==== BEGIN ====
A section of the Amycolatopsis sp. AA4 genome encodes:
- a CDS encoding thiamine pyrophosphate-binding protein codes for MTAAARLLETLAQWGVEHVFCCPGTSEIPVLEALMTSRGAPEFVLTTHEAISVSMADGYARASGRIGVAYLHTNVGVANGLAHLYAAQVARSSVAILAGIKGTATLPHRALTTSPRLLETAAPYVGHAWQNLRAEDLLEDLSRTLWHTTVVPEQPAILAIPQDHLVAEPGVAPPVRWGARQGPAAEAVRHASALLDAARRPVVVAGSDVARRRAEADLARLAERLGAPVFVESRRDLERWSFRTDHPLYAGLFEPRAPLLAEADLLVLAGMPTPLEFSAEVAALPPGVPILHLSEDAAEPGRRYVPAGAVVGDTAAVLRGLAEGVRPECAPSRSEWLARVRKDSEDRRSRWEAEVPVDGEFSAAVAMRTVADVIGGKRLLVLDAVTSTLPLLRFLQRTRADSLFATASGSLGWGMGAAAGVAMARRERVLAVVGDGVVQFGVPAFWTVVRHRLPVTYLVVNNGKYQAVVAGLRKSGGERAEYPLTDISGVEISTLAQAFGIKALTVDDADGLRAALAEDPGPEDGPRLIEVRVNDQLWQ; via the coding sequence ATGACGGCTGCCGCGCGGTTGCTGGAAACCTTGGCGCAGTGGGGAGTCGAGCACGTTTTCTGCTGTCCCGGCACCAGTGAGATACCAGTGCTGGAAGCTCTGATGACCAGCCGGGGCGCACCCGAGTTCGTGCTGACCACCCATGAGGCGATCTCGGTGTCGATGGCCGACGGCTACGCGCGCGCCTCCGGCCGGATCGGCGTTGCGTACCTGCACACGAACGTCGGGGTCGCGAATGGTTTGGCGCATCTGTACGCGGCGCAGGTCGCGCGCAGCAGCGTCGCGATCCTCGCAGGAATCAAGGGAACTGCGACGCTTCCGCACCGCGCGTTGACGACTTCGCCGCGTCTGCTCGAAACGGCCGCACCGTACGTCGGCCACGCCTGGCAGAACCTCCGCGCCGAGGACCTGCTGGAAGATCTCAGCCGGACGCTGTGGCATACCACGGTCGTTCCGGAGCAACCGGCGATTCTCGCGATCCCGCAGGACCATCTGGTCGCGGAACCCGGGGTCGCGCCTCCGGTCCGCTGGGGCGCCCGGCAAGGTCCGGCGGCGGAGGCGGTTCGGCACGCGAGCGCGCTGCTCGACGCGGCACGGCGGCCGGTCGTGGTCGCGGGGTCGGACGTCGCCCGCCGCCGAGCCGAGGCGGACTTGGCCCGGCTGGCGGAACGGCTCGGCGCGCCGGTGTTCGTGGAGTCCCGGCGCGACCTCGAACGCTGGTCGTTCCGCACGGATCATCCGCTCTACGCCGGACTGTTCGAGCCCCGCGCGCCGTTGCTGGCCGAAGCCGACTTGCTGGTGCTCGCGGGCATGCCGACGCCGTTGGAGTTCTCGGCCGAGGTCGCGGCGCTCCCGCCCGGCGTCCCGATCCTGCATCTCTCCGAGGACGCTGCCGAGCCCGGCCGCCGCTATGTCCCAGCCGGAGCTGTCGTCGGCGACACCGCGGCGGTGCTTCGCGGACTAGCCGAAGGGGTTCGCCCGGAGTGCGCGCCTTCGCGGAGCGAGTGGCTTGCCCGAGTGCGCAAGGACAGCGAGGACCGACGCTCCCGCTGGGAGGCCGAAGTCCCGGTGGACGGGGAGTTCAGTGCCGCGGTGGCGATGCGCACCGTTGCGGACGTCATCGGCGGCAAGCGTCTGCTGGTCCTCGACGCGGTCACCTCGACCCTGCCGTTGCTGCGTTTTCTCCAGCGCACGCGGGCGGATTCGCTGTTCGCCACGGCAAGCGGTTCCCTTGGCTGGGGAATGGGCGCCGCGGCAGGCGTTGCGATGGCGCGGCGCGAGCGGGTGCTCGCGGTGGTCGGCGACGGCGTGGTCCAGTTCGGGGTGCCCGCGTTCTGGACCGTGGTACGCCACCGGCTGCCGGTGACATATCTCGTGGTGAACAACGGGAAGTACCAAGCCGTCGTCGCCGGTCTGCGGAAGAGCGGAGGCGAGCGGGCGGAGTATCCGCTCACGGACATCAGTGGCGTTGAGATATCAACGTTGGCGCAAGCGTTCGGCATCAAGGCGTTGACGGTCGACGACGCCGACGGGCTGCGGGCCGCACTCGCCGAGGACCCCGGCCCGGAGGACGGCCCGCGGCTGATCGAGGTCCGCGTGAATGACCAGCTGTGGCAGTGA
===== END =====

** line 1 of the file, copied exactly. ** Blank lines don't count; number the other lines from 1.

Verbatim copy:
A section of the Amycolatopsis sp. AA4 genome encodes: